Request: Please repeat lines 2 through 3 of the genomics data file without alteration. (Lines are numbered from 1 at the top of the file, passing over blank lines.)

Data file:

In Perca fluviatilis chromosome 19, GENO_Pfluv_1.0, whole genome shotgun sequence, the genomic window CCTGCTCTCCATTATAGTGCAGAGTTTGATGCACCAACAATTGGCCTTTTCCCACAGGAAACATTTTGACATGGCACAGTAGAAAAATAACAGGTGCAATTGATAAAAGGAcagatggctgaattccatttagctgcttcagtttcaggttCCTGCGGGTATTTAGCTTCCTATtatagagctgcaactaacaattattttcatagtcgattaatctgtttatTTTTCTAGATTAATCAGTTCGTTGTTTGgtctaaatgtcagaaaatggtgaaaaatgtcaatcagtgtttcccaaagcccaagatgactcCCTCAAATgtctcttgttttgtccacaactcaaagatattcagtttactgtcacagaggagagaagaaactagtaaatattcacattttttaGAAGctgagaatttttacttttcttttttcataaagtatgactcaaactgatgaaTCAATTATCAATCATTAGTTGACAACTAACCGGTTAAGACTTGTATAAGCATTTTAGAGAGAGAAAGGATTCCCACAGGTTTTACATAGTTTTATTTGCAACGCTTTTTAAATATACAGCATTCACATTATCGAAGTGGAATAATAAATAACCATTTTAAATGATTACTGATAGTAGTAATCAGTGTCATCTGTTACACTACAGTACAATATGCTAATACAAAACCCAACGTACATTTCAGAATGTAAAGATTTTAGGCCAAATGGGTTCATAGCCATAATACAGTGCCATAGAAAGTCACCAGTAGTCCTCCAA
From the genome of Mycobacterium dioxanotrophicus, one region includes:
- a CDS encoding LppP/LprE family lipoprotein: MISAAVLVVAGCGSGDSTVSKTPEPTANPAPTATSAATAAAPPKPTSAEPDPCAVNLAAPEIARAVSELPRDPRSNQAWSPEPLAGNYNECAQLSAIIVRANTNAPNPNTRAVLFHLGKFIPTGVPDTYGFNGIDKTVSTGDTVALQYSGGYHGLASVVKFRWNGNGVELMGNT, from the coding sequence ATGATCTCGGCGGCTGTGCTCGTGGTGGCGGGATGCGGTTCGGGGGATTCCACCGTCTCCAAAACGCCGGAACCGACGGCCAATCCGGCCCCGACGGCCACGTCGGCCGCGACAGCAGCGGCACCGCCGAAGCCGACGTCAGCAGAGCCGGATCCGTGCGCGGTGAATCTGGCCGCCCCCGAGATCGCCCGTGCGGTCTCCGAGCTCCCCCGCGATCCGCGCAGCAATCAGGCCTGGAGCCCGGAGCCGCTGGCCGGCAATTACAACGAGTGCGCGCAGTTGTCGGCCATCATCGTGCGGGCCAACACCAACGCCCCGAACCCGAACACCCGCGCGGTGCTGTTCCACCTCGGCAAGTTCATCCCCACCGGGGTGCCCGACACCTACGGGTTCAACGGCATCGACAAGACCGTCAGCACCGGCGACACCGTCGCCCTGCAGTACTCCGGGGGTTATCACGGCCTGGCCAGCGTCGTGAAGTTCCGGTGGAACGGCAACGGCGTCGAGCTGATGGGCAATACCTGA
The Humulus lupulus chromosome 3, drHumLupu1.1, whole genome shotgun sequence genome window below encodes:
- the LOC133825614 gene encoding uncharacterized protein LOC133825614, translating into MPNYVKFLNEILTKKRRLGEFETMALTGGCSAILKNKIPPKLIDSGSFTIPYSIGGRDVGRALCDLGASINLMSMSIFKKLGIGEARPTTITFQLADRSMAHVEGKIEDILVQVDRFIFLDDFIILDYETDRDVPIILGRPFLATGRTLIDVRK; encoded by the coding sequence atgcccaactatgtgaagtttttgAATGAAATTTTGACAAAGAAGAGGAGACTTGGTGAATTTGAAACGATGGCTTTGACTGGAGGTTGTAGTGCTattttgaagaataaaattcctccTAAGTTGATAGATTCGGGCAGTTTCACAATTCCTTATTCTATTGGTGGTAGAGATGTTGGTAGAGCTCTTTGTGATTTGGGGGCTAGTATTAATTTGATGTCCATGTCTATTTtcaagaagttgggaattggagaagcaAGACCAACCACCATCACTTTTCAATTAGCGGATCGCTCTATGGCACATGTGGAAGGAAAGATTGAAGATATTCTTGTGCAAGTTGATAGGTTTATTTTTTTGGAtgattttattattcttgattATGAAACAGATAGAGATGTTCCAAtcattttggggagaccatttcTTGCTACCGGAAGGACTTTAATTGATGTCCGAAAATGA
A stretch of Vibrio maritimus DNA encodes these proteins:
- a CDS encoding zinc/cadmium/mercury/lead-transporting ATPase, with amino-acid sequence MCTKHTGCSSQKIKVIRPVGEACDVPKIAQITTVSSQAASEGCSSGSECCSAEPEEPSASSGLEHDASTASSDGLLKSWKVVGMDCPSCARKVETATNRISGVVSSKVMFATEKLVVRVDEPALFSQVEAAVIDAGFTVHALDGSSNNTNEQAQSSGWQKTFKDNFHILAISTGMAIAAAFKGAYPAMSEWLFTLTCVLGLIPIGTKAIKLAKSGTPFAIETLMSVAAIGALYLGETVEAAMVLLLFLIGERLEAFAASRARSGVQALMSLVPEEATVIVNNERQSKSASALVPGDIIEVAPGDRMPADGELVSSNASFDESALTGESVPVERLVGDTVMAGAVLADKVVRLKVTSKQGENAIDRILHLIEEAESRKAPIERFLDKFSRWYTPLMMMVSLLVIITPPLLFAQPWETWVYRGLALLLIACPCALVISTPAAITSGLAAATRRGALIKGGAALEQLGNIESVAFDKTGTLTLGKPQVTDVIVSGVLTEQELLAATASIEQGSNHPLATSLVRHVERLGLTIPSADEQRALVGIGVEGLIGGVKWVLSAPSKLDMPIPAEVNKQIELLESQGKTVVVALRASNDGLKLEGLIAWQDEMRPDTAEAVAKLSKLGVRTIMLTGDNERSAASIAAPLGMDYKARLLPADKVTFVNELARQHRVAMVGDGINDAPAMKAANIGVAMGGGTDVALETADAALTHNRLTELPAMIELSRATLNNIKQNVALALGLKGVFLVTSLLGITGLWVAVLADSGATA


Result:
From the genome of Mycobacterium dioxanotrophicus, one region includes:
- a CDS encoding LppP/LprE family lipoprotein: MISAAVLVVAGCGSGDSTVSKTPEPTANPAPTATSAATAAAPPKPTSAEPDPCAVNLAAPEIARAVSELPRDPRSNQAWSPEPLAGNYNECAQLSAIIVRANTNAPNPNTRAVLFHLGKFIPTGVPDTYGFNGIDKTVSTGDTVALQYSGGYHGLASVVKFRWNGNGVELMGNT, from the coding sequence ATGATCTCGGCGGCTGTGCTCGTGGTGGCGGGATGCGGTTCGGGGGATTCCACCGTCTCCAAAACGCCGGAACCGACGGCCAATCCGGCCCCGACGGCCACGTCGGCCGCGACAGCAGCGGCACCGCCGAAGCCGACGTCAGCAGAGCCGGATCCGTGCGCGGTGAATCTGGCCGCCCCCGAGATCGCCCGTGCGGTCTCCGAGCTCCCCCGCGATCCGCGCAGCAATCAGGCCTGGAGCCCGGAGCCGCTGGCCGGCAATTACAACGAGTGCGCGCAGTTGTCGGCCATCATCGTGCGGGCCAACACCAACGCCCCGAACCCGAACACCCGCGCGGTGCTGTTCCACCTCGGCAAGTTCATCCCCACCGGGGTGCCCGACACCTACGGGTTCAACGGCATCGACAAGACCGTCAGCACCGGCGACACCGTCGCCCTGCAGTACTCCGGGGGTTATCACGGCCTGGCCAGCGTCGTGAAGTTCCGGTGGAACGGCAACGGCGTCGAGCTGATGGGCAATACCTGA